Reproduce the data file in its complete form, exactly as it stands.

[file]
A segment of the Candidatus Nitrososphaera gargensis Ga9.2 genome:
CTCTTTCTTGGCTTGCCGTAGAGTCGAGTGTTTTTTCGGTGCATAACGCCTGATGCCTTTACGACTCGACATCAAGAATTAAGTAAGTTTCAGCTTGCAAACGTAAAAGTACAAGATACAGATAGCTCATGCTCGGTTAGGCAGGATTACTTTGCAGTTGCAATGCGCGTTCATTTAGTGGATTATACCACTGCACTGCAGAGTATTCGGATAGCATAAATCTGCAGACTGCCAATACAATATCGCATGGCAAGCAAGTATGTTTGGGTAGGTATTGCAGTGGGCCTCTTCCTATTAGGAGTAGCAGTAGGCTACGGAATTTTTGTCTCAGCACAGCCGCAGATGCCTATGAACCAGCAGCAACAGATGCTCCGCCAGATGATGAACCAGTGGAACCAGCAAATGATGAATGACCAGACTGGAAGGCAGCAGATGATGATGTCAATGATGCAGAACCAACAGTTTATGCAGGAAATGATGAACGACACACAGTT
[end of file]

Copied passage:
A segment of the Candidatus Nitrososphaera gargensis Ga9.2 genome:
CTCTTTCTTGGCTTGCCGTAGAGTCGAGTGTTTTTTCGGTGCATAACGCCTGATGCCTTTACGACTCGACATCAAGAATTAAGTAAGTTTCAGCTTGCAAACGTAAAAGTACAAGATACAGATAGCTCATGCTCGGTTAGGCAGGATTACTTTGCAGTTGCAATGCGCGTTCATTTAGTGGATTATACCACTGCACTGCAGAGTATTCGGATAGCATAAATCTGCAGACTGCCAATACAATATCGCATGGCAAGCAAGTATGTTTGGGTAGGTATTGCAGTGGGCCTCTTCCTATTAGGAGTAGCAGTAGGCTACGGAATTTTTGTCTCAGCACAGCCGCAGATGCCTATGAACCAGCAGCAACAGATGCTCCGCCAGATGATGAACCAGTGGAACCAGCAAATGATGAATGACCAGACTGGAAGGCAGCAGATGATGATGTCAATGATGCAGAACCAACAGTTTATGCAGGAAATGATGAACGACACACAGTT